In the first two weeks of June, through the Beyond Business As Usual platform, we organized and hosted six events with Erin Meezan, Vice President of Sustainability for Interface. As one of the firms executives, and a key reason for why the firm is now a firm recognized leader for their efforts to build a business with a core of sustainability, I came away with a deep appreciation for the effort that a firm must expend when building internal engagement.
It is a topic that is very often overlooked in this field, or talked about only at the surface level, but more often than not it is the ability of the visionary to engage his or her organization that will ultimately determine whether or not the vision is carried out.
When discussing this very issue, Ms Meezan said that she believed that three things were done well.
- Ray Anderson’s personal engagement with executives, managers, and staff through regular visits and presentations of Mount Sustainability and Interface’s new mission.
- Remaining consistent through good times and bad, and making sure that no one walked away from message or strategy.
- Introduced programs and activities to change people’s thinking to overcome the fact that people are siloed and don’t see the “systems”
In recent discussions with several of our clients, it is often the second one that remains for them the most difficult. Particularly in rough economic times when the mission’s emotional appeals can take second place to the practicalities of business.
But, from my experience, it is actually the first that is most crucial, and as I have seen recently with a number of firms whose efforts have been publicly questioned, it is often at this step that organizations really stumble. In the case of one client, whose name shall remain confidential, they are widely recognized as a leader in their industry and have received a lot of good press on their efforts to roll out an ambitious sustainability plan. A plan that is, in my opinion, one that is comprehensive in nature and rooted in a strong understanding of where their value chain is exposed to various challenges.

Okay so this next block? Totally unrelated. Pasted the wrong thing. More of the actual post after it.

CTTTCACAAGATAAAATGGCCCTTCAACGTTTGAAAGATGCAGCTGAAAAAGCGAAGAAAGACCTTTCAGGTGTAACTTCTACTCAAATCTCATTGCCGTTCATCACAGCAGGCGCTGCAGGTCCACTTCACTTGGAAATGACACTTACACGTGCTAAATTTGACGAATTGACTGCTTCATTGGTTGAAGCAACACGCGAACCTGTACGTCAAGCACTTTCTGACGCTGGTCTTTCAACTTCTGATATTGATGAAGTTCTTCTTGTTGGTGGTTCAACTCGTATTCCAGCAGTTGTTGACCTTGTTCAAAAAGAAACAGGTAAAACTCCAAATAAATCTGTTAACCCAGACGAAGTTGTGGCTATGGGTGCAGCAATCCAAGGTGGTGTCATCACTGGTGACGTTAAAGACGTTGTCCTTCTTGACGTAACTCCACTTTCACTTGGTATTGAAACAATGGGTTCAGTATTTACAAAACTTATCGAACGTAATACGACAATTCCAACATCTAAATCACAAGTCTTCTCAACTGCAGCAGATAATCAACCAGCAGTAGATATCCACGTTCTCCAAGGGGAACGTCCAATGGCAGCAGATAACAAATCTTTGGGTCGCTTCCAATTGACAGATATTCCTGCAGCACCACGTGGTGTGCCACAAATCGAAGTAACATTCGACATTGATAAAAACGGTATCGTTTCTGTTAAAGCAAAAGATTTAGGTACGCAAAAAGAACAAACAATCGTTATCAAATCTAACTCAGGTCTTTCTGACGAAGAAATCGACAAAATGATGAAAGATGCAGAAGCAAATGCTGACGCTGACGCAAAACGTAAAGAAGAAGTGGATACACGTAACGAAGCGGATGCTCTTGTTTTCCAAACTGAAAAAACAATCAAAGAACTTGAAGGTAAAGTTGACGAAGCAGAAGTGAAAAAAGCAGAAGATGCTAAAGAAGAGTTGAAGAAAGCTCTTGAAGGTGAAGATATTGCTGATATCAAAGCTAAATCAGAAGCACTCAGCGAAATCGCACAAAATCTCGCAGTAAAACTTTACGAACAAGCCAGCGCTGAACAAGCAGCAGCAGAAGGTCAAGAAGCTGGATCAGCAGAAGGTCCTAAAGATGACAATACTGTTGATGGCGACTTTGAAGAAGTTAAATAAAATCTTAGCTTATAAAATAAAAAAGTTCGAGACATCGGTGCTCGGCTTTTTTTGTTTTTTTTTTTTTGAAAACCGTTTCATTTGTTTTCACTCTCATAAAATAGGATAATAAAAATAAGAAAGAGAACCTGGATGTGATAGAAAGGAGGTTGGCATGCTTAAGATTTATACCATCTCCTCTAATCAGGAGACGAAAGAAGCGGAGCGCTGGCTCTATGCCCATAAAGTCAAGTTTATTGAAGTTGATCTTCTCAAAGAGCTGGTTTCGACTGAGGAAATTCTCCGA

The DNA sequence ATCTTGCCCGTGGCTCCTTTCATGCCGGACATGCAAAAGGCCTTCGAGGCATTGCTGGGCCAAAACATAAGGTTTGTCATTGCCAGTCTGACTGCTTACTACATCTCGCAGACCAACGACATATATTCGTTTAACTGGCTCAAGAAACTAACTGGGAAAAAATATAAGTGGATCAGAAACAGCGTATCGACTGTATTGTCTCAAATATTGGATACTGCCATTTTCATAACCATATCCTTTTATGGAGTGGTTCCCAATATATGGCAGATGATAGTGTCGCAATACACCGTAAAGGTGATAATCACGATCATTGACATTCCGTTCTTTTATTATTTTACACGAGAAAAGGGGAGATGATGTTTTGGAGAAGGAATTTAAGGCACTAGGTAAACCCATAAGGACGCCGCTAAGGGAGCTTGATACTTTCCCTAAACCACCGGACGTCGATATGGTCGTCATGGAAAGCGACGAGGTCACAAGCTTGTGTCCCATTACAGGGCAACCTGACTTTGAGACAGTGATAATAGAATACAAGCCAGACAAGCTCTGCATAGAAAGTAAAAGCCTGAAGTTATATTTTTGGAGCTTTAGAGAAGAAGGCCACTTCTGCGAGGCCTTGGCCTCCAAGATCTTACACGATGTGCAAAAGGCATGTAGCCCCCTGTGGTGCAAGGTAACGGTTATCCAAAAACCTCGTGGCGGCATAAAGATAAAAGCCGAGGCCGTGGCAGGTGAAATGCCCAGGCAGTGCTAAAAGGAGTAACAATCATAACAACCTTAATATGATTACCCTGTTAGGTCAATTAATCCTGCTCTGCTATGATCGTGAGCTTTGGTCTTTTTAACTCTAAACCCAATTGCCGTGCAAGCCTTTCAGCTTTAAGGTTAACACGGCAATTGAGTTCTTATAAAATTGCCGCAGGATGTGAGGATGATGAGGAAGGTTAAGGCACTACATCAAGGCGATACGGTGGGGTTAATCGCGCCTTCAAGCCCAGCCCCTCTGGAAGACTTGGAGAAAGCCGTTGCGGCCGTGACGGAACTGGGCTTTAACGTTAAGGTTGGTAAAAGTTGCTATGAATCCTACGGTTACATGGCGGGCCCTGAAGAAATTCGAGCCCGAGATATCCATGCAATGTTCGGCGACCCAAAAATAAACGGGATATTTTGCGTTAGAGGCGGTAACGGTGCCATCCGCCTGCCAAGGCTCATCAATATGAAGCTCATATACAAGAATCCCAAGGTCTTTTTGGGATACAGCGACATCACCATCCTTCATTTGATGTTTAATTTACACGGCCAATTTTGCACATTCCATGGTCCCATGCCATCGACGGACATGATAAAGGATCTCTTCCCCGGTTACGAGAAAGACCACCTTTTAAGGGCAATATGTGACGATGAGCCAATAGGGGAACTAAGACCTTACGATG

However, even with a strong vision for the firm, and a plan that reflects that vision, engagement in Asia has been slow. Very slow. Part of the problem is that the visionary, the CEO in this case, is spending far too much time speaking externally about the plan, why they believe in the plan, and their achievements to date, and has failed to spend much time with the key internal stakeholders in key markets. That process has been largely left to the business units themselves. Which has had the effect of isolating staff on the ground, and the local management teams who are supposed to be delivering on “the plan”.
So, I hope that you will find the above three aspects of Interface’s internal engagement useful, and find a way to fold them into your own engagement strategy.
If you would like to learn more about the Interface series, the Beyond Business As Usual engagement series, or learn more about our work in developing stakeholder engagement strategies feel free to contact us anytime.